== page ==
10. L. Tiger is on the mark re. the peace and brotherhood that real Christians realise but he seems to reject out of hand the idea of a creator. One of the central concepts of faith in God is that we do not know God because we are incapable of fathoming such power and intellect. Mr. Tiger is slightly less hubristic than Dawkins but carried away with his own intellectuality just the same. Can a mosquto grasp the function and technical detail of a 747?

  11. Religion enslaves and controls the masses. Without religion the estabilshment would loose their ability to put fear into man. In the name of religion, men have killed more peple than mother nature has done in 3000 years. Behind all religion is hidden the truth " We want to contol you".

  12. Theism has outlived its anthropological purpose. Now we can think.

    Atheists, being a moderate proportion of the USA population (about
    8-16%) are disproportionately less numerous in the prison population
    (0.21%)

    Japan (the most atheistic nation in the G-8) has the lowest murder rate
    while the United States (the most Christian nation in the G-8) has the
    highest. Japan used to have much stronger religious faith, and a state
    religion, and guess what: Japan was remarkably aggressive and militaristic
    when "Shinto" was at its peak, and during WW2, when its Emperor was
    regarded as a God.

    Louisiana, with America's highest church attendance rate, has twice the
    national average murder rate.

    • Why leave out the highest murder rate of any belief system – atheist communism that slaughtered one hundred million in a matter of decades and denied hundreds of millions the basic freedoms of speech, movement, association etc.?

      Try closing the Canadian border, instituting a thugocracy and killing 10 to 20% of the population while treating the rest like prisoners and slaves to get the flavor of a real atheist monopoly.

      Western atheists live on the fumes of Christian moral order and imagine it has something to do with themselves. Instead, they're just benefiting from herd immunity.

  13. I'm a firm believer that "GOD" is created in the "image" of man…..in spite of what the bible says……

  14. I suspect that Tiger has got the wrong end of the stick with this book. It's like someone asking the question "why do people get colds" and telling stories like "colds remind us to take time at home every so often, they exercise our immune systems so we're better able to survive worse diseases, they support the facial tissue and decongestant industries…" But the reason we get colds has nothing to do with our best interests, and everything to do with the needs of cold viruses to get propagated.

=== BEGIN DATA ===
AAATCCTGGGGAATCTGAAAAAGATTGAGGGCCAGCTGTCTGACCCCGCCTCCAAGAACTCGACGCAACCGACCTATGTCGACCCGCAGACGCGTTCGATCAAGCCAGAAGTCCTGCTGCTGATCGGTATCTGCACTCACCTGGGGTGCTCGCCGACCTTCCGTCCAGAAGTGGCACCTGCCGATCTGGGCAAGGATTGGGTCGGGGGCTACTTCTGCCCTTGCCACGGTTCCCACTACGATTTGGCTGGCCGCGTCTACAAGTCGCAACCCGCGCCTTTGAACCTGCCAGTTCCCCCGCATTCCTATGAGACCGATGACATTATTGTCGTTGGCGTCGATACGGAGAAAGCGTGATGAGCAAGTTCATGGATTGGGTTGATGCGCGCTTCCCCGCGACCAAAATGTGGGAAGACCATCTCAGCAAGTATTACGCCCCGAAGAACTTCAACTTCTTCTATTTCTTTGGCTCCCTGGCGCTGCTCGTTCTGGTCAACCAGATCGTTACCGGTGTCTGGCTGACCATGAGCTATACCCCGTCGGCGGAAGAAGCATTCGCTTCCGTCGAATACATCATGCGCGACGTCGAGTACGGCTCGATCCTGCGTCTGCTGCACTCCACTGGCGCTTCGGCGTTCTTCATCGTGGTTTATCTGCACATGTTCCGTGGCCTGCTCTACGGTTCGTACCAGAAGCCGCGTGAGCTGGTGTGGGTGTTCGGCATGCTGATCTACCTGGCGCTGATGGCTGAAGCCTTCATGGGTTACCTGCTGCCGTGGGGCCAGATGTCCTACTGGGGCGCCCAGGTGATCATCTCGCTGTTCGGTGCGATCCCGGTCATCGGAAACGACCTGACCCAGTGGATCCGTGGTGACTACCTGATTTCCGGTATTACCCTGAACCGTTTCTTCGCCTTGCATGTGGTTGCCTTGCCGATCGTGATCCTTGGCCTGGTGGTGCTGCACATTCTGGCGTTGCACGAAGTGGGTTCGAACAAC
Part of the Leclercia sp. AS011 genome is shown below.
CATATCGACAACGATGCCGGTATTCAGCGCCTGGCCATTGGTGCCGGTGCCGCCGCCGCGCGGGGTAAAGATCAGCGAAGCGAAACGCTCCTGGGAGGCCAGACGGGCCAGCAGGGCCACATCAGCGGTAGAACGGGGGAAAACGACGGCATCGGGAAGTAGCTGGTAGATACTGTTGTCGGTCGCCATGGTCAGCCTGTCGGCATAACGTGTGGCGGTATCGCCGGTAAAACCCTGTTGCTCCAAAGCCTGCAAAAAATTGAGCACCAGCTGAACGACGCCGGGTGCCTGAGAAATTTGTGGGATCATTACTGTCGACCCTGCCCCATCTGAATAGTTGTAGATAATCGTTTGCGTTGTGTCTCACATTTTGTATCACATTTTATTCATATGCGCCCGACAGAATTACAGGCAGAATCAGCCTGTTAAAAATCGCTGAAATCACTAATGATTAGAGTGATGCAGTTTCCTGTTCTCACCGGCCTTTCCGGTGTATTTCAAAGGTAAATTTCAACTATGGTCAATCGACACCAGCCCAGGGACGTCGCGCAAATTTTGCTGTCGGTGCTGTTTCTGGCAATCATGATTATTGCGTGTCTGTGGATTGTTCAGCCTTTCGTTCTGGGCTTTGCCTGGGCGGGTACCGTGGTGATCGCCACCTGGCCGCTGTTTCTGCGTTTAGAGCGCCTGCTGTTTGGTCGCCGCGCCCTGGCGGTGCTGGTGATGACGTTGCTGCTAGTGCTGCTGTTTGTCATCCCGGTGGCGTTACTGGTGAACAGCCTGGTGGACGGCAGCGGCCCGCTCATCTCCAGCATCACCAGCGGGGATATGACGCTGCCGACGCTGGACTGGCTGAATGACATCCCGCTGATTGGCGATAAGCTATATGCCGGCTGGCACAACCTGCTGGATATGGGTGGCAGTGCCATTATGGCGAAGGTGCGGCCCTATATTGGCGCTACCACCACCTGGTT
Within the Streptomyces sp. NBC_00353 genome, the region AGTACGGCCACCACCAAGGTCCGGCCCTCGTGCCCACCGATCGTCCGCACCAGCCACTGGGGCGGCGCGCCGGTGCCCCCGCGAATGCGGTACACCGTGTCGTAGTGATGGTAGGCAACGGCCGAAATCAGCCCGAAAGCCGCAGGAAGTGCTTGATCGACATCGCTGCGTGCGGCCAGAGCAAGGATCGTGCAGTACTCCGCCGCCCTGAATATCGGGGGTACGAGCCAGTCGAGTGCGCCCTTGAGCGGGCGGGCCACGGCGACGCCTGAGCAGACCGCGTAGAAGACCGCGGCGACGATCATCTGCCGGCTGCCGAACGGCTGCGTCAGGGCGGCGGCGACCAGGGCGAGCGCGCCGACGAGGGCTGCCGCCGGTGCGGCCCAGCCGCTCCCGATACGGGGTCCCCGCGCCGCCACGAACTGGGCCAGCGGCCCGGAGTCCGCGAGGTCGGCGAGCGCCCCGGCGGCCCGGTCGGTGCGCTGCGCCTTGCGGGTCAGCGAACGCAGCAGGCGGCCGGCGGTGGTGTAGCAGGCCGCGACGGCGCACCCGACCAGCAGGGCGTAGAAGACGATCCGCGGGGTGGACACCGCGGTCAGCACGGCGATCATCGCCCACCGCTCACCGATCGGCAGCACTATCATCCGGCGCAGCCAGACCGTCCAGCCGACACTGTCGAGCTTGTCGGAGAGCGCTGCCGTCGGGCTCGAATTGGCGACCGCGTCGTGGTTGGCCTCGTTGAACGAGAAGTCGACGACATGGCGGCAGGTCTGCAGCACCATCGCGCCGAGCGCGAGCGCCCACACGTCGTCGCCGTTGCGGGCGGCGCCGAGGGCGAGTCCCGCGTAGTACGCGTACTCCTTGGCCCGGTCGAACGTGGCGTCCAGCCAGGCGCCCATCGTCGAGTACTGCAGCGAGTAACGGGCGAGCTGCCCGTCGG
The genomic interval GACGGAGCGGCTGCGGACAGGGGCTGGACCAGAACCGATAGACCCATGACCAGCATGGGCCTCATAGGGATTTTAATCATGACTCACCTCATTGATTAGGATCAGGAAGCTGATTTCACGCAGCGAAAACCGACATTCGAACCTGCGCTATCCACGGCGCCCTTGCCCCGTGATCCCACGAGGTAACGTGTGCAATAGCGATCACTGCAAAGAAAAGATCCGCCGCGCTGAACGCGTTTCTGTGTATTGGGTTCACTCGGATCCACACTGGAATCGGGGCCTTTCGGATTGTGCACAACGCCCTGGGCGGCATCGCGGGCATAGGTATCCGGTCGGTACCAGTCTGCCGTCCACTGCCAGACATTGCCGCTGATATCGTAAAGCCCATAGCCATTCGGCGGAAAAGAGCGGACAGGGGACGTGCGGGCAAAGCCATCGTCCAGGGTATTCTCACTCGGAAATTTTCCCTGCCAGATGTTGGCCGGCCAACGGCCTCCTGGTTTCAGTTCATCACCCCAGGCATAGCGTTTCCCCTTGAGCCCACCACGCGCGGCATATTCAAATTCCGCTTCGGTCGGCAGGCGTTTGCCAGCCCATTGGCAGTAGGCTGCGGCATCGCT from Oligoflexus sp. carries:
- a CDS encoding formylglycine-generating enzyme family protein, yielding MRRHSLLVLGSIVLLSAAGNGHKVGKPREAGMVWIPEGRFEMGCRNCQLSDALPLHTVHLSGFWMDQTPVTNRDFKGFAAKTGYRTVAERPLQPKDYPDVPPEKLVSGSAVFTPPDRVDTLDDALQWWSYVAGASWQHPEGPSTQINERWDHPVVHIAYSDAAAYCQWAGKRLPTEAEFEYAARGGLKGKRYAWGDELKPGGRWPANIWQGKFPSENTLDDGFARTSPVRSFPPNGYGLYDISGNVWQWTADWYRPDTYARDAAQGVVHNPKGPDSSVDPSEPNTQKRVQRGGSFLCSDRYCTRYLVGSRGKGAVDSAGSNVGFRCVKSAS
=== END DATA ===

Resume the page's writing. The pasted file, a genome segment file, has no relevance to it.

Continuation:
There doesn't have to be any advantage to the individual to being religious, in order to explain religion's ubiquity in human brains. Religions tend to create conditions that REQUIRE "brainsoothe", such as imposing guilt so that one can atone for it later. It is in the religion's best interest that humans propagate them. Religions don't have to be good for their hosts. They just have to be good at causing their hosts to pass them on.

  15. Religion may well do the things that Mr. Tiger says it does. But that is beside the point, much like a drunk man being happier than a sober one. Does he not care about the central question of the truth or falisty of religion?

    • I think he's already made up his mind about that, but not (unfortunately) on the basis of reason.

      • In fact, the author uses his reason far more than atheists do. He's reasoned from his observations that Man is better off and better with religion.

        Considering the life that the communist atheist systems of Soviet Russia and Mao robbed from a hundred million and inflicted on the survivors, atheists owe more "s'plaining" and apologies than the people they attack.

  16. >>A: One has to assume that religion was the creation of something and it's
    >>not the elbow, it's not the knee, it's the brain. Or that the brain is the
    >>vehicle. What we've asserted is that people who believe in God essentially
    >>believe in a process that's in God's ownership, that is to say the brain
    >>itself. Our principal concern was trying to understand why this very strange
    >>behavioural syndrome recurs so consistently in so many communities with such
    >>regularity, complexity, often ferocity, but usually elegance and warmth.

    ""Life is but a momentary glimpse at the wonder of
    this astonishing Universe and it is sad to see
    so many dreaming it away on spiritual fantasies"
    a. g. mulcahy.
    Why do we feel the need to avoid facing the world as it actually is? Why must we keep alienating ourselves from the real physical world— and then explain that alienation by assuming there is something "out there" that we long for:):). Is it just that we really don't want to live in the world as it is –too challenging, too stressful?

    Here we are once again trying to make a mystery out of the fact that religions of one sort or another sprouted up everywhere.Surely early man's emerging intelligence would require a world view that made sense to them. Would it not be understandable that we humans would try to make sense of the natural phenomena that challenged our daily lives? How do you explain the roar of thunder and the fearsome lightning without a knowledge of static electricity? Faced with a dearth of scientific evidence but well experienced with human nature, I'd suggest they would attempt to personify the universe with some kind of anthropomorphic symbolism. King becomes SuperKing, invisible ( conveniently)and powerful.

    Early man did have mysteries to solve, but we have a world that needs our full attention. Let's stop wasting our energies on our ancestor's problems and get on with our own.